Why Buy Canadian Stocks?
Best Canadian Dividend Paying Stock #2
Tim Hortons (THI)
Tired of trying to keep up with the whipsaws and volatility in the major U.S. indexes this May? Consider looking north. The TSX Composite Index, a broad measure of the Canadian stock market, has been outperforming the NYSE Composite since late January, as you can see in the chart below. The Canadian Index is up 6.6% year-to-date, compared to 2.0% for the NYSE Composite, mostly because it has kept losses smaller during periods of weakness.
This largely reflects the Canadian market’s lack of high-flying tech and momentum stocks like the ones that have led the corrections in the U.S. Instead, Canada’s market is overweighted in resource stocks, which have mostly been doing well recently. In addition, Canada’s stocks are also more likely to be dividend payers, which have been keeping their pullbacks small.
There’s an old saying: “When the U.S. sneezes, Canada catches pneumonia.” But while the economies of the U.S. and Canada are certainly intertwined, recently Canada seems to have the stronger immune system. In 2008, when the U.S. financial system collapsed, Canada’s more conservative, less leveraged financial system suddenly looked like a friendly port in a very bad storm. While the U.S. stock market, with its tech stocks and hot IPOs, will almost always grow faster during the good times, Canada will usually feel less pain during the bad ones.
Today, as the U.S. market surges and retreats faster than waves on a beach, Canada’s reliable dividend payers and natural resources companies look pretty appealing.
So it’s a great time to introduce the second stock in my Best Canadian Stocks to Buy Now series (click here for the first). Today’s dividend all star from up north is Canada’s largest fast-food chain, as well as a veritable icon of Canadian-ness (it’s named after a hockey player.)
If you’re Canadian, you already know I’m talking about coffee-and-donuts chain Tim Hortons (THI). What you may not know is that, in addition to being a great place to pick up a “double double” (Canadian for coffee with two sugars and two cream), Tim Hortons is also a great dividend payer.
The company has paid dividends since 2006, and has increased the dividend each year since 2007. Most impressive, they’ve increased the dividend by an average of 24.5% every year! That’s a best-in-class dividend growth rate and earns Tim Hortons an IRIS Dividend Growth Rating of 9.1 (IRIS is my proprietary system for rating dividend stocks, click here for more information on how you can get access to IRIS ratings).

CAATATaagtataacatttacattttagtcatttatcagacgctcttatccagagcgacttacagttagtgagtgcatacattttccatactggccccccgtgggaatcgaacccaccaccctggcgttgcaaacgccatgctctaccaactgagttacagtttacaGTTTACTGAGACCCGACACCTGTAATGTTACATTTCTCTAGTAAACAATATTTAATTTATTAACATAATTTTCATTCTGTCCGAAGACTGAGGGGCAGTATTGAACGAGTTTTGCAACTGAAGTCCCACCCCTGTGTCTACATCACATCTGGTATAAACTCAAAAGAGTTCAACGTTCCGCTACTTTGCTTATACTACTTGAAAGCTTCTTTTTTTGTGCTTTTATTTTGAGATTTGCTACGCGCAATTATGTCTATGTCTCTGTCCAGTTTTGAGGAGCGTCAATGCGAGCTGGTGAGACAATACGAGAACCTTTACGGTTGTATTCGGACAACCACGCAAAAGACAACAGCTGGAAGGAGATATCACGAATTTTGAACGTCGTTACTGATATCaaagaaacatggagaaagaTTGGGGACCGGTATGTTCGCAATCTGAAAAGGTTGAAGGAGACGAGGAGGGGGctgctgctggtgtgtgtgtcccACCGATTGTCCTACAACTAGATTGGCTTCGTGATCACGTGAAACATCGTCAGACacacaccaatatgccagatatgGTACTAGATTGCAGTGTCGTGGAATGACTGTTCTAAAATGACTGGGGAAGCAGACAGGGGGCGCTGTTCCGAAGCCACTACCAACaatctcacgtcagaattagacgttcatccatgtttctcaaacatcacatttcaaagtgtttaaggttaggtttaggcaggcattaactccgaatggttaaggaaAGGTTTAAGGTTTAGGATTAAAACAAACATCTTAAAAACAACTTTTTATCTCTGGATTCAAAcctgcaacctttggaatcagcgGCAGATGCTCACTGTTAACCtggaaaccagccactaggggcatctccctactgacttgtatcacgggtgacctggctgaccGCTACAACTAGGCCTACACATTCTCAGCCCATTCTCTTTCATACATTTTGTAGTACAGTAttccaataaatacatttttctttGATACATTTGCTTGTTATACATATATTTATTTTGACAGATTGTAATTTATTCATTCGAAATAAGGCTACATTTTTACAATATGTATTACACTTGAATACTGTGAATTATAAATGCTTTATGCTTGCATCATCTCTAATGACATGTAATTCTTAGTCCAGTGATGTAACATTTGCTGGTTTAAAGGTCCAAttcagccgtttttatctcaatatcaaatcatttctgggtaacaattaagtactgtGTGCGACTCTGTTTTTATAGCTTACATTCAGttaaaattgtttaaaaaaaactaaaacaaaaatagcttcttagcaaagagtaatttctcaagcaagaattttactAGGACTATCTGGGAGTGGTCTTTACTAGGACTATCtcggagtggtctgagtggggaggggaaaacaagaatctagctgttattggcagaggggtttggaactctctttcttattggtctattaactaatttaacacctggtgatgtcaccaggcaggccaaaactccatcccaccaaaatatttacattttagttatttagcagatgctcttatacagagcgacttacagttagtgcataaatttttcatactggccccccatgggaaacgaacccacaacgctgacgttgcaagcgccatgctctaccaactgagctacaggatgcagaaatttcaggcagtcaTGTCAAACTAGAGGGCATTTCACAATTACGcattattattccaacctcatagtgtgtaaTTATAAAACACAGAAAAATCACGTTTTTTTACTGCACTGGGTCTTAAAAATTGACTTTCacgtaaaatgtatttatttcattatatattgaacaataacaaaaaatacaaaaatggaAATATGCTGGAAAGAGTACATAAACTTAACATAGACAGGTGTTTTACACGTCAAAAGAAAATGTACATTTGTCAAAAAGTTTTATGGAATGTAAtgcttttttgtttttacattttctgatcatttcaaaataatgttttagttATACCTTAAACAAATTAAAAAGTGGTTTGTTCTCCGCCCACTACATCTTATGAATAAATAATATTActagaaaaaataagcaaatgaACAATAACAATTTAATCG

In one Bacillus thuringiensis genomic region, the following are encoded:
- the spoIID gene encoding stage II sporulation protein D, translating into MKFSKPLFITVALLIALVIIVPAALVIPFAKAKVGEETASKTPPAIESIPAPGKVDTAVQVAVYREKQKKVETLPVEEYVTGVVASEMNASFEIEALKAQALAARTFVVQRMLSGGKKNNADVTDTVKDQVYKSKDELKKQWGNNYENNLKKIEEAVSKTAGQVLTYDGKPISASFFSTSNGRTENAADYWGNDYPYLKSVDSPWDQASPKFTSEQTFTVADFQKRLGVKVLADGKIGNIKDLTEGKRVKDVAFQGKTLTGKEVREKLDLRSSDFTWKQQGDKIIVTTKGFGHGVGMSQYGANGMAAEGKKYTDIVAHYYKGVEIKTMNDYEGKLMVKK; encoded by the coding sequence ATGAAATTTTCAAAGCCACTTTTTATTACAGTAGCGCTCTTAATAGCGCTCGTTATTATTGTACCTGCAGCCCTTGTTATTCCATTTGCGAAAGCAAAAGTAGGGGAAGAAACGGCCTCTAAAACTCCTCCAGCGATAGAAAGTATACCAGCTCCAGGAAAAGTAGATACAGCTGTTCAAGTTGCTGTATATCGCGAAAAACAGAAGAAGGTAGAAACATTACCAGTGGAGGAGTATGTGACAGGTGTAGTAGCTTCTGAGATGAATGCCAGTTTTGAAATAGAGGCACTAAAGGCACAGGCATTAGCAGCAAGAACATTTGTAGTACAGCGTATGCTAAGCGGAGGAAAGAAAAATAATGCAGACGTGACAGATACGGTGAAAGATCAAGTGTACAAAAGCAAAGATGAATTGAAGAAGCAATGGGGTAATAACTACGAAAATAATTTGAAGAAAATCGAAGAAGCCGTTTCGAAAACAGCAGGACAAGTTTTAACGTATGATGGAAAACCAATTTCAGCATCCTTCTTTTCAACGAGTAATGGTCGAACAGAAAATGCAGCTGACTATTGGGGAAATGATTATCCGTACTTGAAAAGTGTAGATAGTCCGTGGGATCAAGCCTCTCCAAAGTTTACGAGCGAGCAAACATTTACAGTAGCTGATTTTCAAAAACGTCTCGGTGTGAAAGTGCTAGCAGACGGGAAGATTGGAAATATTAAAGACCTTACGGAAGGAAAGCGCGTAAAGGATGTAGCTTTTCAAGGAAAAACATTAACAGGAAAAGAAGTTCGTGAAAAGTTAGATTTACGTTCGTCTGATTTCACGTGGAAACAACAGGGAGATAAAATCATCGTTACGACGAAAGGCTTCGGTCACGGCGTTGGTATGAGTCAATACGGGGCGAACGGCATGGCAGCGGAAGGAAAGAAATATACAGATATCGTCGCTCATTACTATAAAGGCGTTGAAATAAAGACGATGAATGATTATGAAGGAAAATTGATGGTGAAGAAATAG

Tim Hortons also has a healthy payout ratio of 34% and has generated positive free cash flow for the past three years.
My colleague Roy Ward, Chief Analyst of the Cabot Benjamin Graham Value Investor, also likes Tim Hortons’ value characteristics. Earlier this month he wrote:
“The company is aggressively opening new restaurants in North America as evidenced by the launching of 174 new restaurants in the last six months. New menu items and store upgrades are bolstering sales and earnings.
“The company reported excellent first-quarter results despite severe weather problems. Sales increased 1% and EPS advanced 9% during the 12 months ended 3/31/14. Sales growth will rise 11% and EPS will climb 17% to 3.24 during the next 12 months ending 3/31/15. My increased growth forecast is based on the opening of many new stores, newly renovated stores and new menu items. The dividend yields 2.2% and the balance sheet is strong.
“Canadian companies are selected by using price to sales (P/S), price to earnings (P/E), price to book value (P/BV) or price to earnings growth (PEG) ratios. THI sells at 19.2 times current EPS. Shares are low risk. I expect THI to reach its Min Sell Price of 68.56 within one year.”
Roy’s valuation methodology has never steered me wrong before, and my system agrees with his analysis of THI’s earnings and dividend strength. So for medium- to long-term investors interested in an undervalued company that pays you a growing income stream, Tim Hortons (THI) is my favorite Canadian dividend payer to buy now. THI is traded on both the TSX and the NYSE, so you can buy in whichever country makes the most sense for you.
To receive further updates on Tim Hortons and additional stocks recommended by Roy, click here.
Chloe Lutts Jensen
Chief Analyst of Cabot Dividend Investor